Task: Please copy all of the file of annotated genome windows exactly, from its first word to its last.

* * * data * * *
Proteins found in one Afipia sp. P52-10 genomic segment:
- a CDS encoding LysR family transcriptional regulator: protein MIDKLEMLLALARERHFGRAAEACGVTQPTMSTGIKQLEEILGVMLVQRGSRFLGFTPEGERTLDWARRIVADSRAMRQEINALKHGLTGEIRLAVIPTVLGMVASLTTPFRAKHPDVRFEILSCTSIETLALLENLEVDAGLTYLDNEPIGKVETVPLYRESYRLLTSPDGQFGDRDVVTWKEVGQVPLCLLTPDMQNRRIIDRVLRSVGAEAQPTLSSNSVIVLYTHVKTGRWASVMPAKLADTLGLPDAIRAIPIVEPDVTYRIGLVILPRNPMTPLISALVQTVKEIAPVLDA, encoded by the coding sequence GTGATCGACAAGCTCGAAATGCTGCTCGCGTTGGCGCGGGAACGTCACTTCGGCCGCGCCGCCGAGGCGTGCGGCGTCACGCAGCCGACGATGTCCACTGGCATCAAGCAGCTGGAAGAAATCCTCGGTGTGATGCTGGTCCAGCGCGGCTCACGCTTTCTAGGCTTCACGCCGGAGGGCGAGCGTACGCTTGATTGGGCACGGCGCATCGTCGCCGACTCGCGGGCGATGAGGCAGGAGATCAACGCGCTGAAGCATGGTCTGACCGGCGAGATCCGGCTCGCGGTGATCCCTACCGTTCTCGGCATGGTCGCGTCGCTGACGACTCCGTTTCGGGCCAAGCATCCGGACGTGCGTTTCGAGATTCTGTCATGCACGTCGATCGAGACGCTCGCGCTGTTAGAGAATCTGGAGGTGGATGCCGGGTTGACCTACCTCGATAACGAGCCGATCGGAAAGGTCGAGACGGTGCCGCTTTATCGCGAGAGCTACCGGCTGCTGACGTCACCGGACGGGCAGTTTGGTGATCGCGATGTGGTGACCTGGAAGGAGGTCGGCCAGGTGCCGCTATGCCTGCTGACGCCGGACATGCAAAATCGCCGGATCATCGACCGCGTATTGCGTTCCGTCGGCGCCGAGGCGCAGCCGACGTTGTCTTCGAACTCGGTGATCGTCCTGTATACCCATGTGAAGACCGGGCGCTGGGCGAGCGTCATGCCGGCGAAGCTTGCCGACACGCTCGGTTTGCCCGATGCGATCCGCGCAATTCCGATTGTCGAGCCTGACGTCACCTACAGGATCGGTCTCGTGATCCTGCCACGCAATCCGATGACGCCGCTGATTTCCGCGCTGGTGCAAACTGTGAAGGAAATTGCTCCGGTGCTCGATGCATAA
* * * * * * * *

Proteins found in one Afipia sp. P52-10 genomic segment:
- a CDS encoding LysR family transcriptional regulator: protein MIDKLEMLLALARERHFGRAAEACGVTQPTMSTGIKQLEEILGVMLVQRGSRFLGFTPEGERTLDWARRIVADSRAMRQEINALKHGLTGEIRLAVIPTVLGMVASLTTPFRAKHPDVRFEILSCTSIETLALLENLEVDAGLTYLDNEPIGKVETVPLYRESYRLLTSPDGQFGDRDVVTWKEVGQVPLCLLTPDMQNRRIIDRVLRSVGAEAQPTLSSNSVIVLYTHVKTGRWASVMPAKLADTLGLPDAIRAIPIVEPDVTYRIGLVILPRNPMTPLISALVQTVKEIAPVLDA, encoded by the coding sequence GTGATCGACAAGCTCGAAATGCTGCTCGCGTTGGCGCGGGAACGTCACTTCGGCCGCGCCGCCGAGGCGTGCGGCGTCACGCAGCCGACGATGTCCACTGGCATCAAGCAGCTGGAAGAAATCCTCGGTGTGATGCTGGTCCAGCGCGGCTCACGCTTTCTAGGCTTCACGCCGGAGGGCGAGCGTACGCTTGATTGGGCACGGCGCATCGTCGCCGACTCGCGGGCGATGAGGCAGGAGATCAACGCGCTGAAGCATGGTCTGACCGGCGAGATCCGGCTCGCGGTGATCCCTACCGTTCTCGGCATGGTCGCGTCGCTGACGACTCCGTTTCGGGCCAAGCATCCGGACGTGCGTTTCGAGATTCTGTCATGCACGTCGATCGAGACGCTCGCGCTGTTAGAGAATCTGGAGGTGGATGCCGGGTTGACCTACCTCGATAACGAGCCGATCGGAAAGGTCGAGACGGTGCCGCTTTATCGCGAGAGCTACCGGCTGCTGACGTCACCGGACGGGCAGTTTGGTGATCGCGATGTGGTGACCTGGAAGGAGGTCGGCCAGGTGCCGCTATGCCTGCTGACGCCGGACATGCAAAATCGCCGGATCATCGACCGCGTATTGCGTTCCGTCGGCGCCGAGGCGCAGCCGACGTTGTCTTCGAACTCGGTGATCGTCCTGTATACCCATGTGAAGACCGGGCGCTGGGCGAGCGTCATGCCGGCGAAGCTTGCCGACACGCTCGGTTTGCCCGATGCGATCCGCGCAATTCCGATTGTCGAGCCTGACGTCACCTACAGGATCGGTCTCGTGATCCTGCCACGCAATCCGATGACGCCGCTGATTTCCGCGCTGGTGCAAACTGTGAAGGAAATTGCTCCGGTGCTCGATGCATAA